3 unexpected ways to do better business in 2015

Updated on 9 January 2015

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3 unexpected ways to do better business in 2015With the start of the new year, most business owners will be focusing on important, but obvious ways to grow their business, like cutting down on costs or increasing sales. However, this year, why not try strategies you may have overlooked in the past.
In a recent Forbes article – Nicole Leinbach-Reyhleauthor of the book Retail Minded – speaks to leading American sales and retail experts, all who reiterate the sales mantra that customers are your business and if you don’t have them, you don’t have a business. They share how entrepreneurs can appeal to their potential and existing customers, increase their network, and grow their business in the process. 
Here are 3 ways to do better business that you may have not thought of:
1. Happy customers mean more business 
Kirt Manacke, a customer service expert and author of the award-winning book “Smile: Sell More with Amazing Customer Care“, says good service is good business – if you treat your customers well, you will be rewarded in return.

“Customers’ purchasing behaviours increase dramatically when a product is linked with a worthy and beneficial cause”

“While there will always be customers who have decreased attention, are in a hurry, or appear to be frazzled, you want to still aim to deliver strong customer care despite customer scenarios. One way to do this is to treat customers as if they are guests in your home.”
2. Combine profit-making with philanthropy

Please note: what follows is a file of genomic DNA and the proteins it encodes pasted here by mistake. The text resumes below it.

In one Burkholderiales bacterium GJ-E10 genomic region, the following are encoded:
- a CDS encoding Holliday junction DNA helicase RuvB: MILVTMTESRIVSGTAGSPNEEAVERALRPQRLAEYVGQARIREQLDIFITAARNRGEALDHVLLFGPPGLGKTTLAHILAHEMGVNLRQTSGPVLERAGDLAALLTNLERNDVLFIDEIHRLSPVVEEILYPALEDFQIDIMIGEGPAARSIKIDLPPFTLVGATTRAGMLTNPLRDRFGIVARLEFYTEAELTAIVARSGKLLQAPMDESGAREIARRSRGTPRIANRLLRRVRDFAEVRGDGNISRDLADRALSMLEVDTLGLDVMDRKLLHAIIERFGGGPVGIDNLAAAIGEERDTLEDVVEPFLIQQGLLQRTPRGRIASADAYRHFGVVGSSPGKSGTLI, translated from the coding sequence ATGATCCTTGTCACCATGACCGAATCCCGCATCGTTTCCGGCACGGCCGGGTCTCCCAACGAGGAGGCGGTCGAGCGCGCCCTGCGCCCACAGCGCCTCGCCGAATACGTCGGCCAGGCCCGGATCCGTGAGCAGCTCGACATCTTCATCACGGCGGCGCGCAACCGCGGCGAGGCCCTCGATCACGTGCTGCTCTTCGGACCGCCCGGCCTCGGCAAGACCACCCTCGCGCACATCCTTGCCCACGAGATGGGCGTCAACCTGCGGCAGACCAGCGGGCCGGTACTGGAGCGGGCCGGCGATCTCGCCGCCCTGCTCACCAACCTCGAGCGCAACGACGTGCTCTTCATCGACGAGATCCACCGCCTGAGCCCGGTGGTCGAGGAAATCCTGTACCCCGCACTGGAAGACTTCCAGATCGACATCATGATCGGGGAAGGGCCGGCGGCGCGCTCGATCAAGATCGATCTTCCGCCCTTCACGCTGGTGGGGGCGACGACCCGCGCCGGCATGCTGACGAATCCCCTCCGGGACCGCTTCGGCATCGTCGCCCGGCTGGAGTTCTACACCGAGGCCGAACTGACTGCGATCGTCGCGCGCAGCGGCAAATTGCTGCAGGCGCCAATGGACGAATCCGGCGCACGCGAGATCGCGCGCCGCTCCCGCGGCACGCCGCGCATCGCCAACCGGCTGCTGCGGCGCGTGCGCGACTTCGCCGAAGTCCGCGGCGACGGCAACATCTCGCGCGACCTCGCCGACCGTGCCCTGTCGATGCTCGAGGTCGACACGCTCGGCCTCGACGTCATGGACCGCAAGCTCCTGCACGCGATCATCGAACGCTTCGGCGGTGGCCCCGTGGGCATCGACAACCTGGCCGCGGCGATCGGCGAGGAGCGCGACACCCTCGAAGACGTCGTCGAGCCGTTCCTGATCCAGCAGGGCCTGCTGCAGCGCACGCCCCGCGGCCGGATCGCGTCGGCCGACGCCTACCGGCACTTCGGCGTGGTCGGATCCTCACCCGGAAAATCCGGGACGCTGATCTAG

Dan McCabe, director of SixDegrees.org says customers’ purchasing behaviours increase dramatically when a product is linked with a worthy and beneficial cause. He says businesses must introduce commerce and charity.
“Combining your business with a charity of your choice is a great way to gain consumer attention while increasing sales. Research shows that 83 percent of customers [in America] want to buy products that benefit a cause,” he says.
3. Network, expand and reap rewards
Curtis Picard, executive director of Retail Association of Maine, says that business owners should belong to at least three professional associations.
“First, you should belong to your local Chamber of Commerce or downtown business association. That is where you business is and where your employees often live,” he says. “Moreover, you should belong to your specific industry trade association. And last, you should belong to a statewide association because most legislation happens at state level, and you need eyes and ears looking out for you business.”

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